The Firing Line Forums

Go Back   The Firing Line Forums > The Conference Center > Law and Civil Rights

Reply
 
Thread Tools Search this Thread
Old June 10, 2019, 02:40 PM   #1
Tom Servo
Staff
 
Join Date: September 27, 2008
Location: Foothills of the Appalachians
Posts: 12,417
Silencer case: Kettler v. United States

The Supreme Court has declined to hear this case, and GOA is making noise about it.

In the 2010s, several states passed "firearms freedom laws," seeking to exempt their citizens from federal regulations if firearms were entirely manufactured within the borders of that state. The idea was that they wouldn't be subject to the Commerce Clause if they hadn't been involved in interstate commerce.

<cue skeptical growl>

Kansas passed their version in 2013. At some point, Shane Cox, owner of an Army surplus store, started making his own silencers, which were not registered under the NFA. He transferred one to Jeremy Kettler. Kettler was busted for possession of an unregistered silencer, and Cox was charged with unlawful manufacture in another case.

The way I see it, there are three facets to this.
  1. play stupid games, win stupid prizes. Is there anyone who doesn't know silencers are heavily regulated? Doubtful.
  2. there are underlying 10th Amendment issues, which these laws sought to highlight in theory
  3. in practice, these laws potentially mislead their citizens by letting them think they're immune from potential federal prosecution. This is very similar to the situation in states that have "legalized" marijuana in violation of federal law

In any case, GOA brought the case, lost, appealed to the 10th Circuit, lost, and requested cert from SCOTUS, which was denied. Kettler's sentence was a year of probation.
__________________
Sometimes it’s nice not to destroy the world for a change.
--Randall Munroe
Tom Servo is offline  
Old June 10, 2019, 03:08 PM   #2
zukiphile
Senior Member
 
Join Date: December 13, 2005
Posts: 3,473
Quote:
in practice, these laws potentially mislead their citizens by letting them think they're immune from potential federal prosecution. This is very similar to the situation in states that have "legalized" marijuana in violation of federal law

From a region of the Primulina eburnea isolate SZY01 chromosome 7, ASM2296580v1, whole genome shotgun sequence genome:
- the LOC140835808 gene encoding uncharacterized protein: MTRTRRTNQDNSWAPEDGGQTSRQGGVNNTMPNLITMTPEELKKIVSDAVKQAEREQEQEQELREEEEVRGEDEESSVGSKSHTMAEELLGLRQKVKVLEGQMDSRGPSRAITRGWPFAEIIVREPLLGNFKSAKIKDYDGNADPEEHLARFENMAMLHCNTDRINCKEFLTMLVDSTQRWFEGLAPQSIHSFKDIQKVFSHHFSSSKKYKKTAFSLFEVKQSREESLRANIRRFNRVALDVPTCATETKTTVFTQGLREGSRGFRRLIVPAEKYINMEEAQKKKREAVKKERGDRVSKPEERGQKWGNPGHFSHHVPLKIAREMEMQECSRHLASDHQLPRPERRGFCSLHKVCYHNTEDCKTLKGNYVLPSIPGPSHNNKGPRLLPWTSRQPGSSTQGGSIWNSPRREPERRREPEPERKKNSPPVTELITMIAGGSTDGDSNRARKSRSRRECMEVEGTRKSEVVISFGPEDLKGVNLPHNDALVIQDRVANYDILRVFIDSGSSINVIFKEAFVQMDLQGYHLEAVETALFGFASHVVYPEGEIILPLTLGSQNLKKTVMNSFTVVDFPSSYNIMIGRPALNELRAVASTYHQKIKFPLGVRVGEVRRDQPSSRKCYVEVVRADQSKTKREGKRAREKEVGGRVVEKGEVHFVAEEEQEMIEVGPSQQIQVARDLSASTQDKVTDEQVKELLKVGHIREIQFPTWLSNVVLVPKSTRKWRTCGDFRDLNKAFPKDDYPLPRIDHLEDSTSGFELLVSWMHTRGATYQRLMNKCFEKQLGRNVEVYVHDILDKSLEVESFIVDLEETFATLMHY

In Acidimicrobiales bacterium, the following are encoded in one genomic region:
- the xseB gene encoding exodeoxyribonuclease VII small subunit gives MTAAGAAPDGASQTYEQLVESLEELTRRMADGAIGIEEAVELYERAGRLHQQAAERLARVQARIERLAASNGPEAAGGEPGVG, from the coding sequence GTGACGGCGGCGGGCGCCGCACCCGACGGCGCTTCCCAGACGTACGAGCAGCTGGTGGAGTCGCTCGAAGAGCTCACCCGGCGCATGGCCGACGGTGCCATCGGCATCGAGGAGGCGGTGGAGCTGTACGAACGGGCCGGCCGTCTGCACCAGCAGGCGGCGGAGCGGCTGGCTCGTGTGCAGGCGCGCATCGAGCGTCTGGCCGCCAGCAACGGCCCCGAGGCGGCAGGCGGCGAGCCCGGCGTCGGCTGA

On the nose.

The idea that items not in interstate commerce should not be subject to federal regulation as if they were in interstate commerce is one I endorse as coherent and faithful to the restriction stated in the COTUS. However, is it not the current state of our constitutional law.

Also, unless I misunderstand the case, one of these gentlemen had a short barrelled rifle that was not an exclusively intrastate item.
zukiphile is offline  
Old June 10, 2019, 03:43 PM   #3
raimius
Senior Member
 
Join Date: January 27, 2008
Posts: 1,934
Until SCOTUS decides to revise their Wickard v Filburn interpretation, basically anything is involved in interstate commerce. (Which is a ridiculously stretched interpretation, but so many of our laws/case law now rests on it, that I doubt they want to correct that mistake.)
raimius is offline  
Old June 10, 2019, 04:08 PM   #4
Aguila Blanca
Staff
 
Join Date: September 25, 2008
Location: CONUS
Posts: 12,245
Quote:
Originally Posted by zukiphile
The idea that items not in interstate commerce should not be subject to federal regulation as if they were in interstate commerce is one I endorse as coherent and faithful to the restriction stated in the COTUS. However, is it not the current state of our constitutional law.
Earlier today I quoted from Lewis Carroll in Through the Looking Glass:

Quote:
“When I use a word,’ Humpty Dumpty said in rather a scornful tone, ‘it means just what I choose it to mean — neither more nor less.’